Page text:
That’s the way Consuela uses it of me, I gather. Wholly inappropriate! I must speak to her about it and make her stop. The OED definitions direct to another page which defines ‘neo-fascism’:
A new or revived form of fascism.
Now, the purpose of this little post is not to be pedantic. Pedantry is the point of view which insists, not without accuracy, that General Franco wasn’t a fascist, but was instead an ultra-conservative in a specifically Spanish context. Nor is its purpose to complain about the term’s over-use – it has been applied to attitudes to food, fashion, the political left, the ecology, and probably even the sport of netball for all I know. But I do want to make a few observations which you can refer back to the next time you hear someone of the neo/alt-right object to being called a ‘fascist’.
- You don’t need all the Hugo Boss uniforms when existent, acceptable uniforms of your country are already impressive enough.* You don’t need uniforms at all, in a world where people are already impressed by a suit and tie.
- You don’t need to adopt a swastika banner or Roman fasces when your national flag is already revered almost as an icon of worship.
- You don’t need to instil false patriotism when your basic population is already taught from an early age to be patriotic.
- You don’t need to build up military power when your country is already one of the most militarily powerful in the world. In fact you can even promise to back off on your foreign policy, to become more isolationist, if it happens to be politically expedient at the time.
- You don’t need to instigate a totalitarian dictatorship when you can subvert and use a system.** In fact you can use that system very effectively at the same time as you curse your opponents for being part of it.
- You don’t need to be particularly anti-socialist or anti-communist, when that oppositional position has already been indoctrinated into your population for decades beforehand.
- You don’t need to be particularly anti-Semitic or any kind of racial supremacist, if it comes to that, as long as you use the right language to the right people at the right time. Play your cards right, and you can even have Semitic allies.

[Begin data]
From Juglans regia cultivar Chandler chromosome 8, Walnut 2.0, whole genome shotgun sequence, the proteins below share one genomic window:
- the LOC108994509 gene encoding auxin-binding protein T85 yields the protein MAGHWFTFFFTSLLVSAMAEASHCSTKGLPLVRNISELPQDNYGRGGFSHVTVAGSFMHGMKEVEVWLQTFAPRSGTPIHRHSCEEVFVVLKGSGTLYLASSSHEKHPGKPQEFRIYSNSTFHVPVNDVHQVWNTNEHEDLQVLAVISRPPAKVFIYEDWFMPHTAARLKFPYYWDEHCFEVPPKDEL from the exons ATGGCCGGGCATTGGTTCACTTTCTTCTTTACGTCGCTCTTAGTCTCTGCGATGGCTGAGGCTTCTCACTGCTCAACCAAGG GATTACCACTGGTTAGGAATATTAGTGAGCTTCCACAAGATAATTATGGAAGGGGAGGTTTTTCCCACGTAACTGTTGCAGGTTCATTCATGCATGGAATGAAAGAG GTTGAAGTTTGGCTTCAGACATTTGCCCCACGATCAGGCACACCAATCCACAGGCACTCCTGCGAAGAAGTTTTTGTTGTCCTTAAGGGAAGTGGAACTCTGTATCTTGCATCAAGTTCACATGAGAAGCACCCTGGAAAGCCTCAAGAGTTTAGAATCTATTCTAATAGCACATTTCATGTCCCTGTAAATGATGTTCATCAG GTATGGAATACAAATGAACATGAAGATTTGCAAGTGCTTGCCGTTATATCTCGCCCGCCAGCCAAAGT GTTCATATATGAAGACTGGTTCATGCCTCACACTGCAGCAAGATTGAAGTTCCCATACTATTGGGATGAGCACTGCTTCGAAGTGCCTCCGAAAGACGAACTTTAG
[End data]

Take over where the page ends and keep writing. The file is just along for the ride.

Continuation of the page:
- It’s all about power, whether the aim is the establishment of a thousand-year Reich or treating the USA as a computer game.
- You don’t need to woo big business to your side when big business is already on your side. In fact you can get away with castigating lobbyists and Wall Street, so long as you don’t actually tinker too much with their influence.
- You don’t need to re-invent the Gestapo when your country already has a fully-functioning investigation bureau.
- You don’t need a charismatic leader, but it sure helps!
- In short, you don’t need to step like a goose and honk like a goose to have goose DNA.
I would like to add a little about Christianity in a neo-fascist context. Just this:
Christianity is supposed to be prophetic. When it loses its prophetic power it should not seek pharisaic power. It should not resort to flooding the temple of temporal power with its lawgivers – it should be on its knees praying. About that much I will be dogmatic.
(How did Consuela know I just typed the words “I will be dogmatic”? She has just yelled “Fascist!” at me from the kitchen!)
*No slur is intended on the dress uniform of the US Marine Corps; it is simply shown here to illustrate a point. It is rather impressive, though, you must admit!
**In the early 1980s there was a neo-liberal coup worldwide, facilitated by national governments; the political leaders who started the ball rolling may have gone, but the power-base they facilitated remains intact.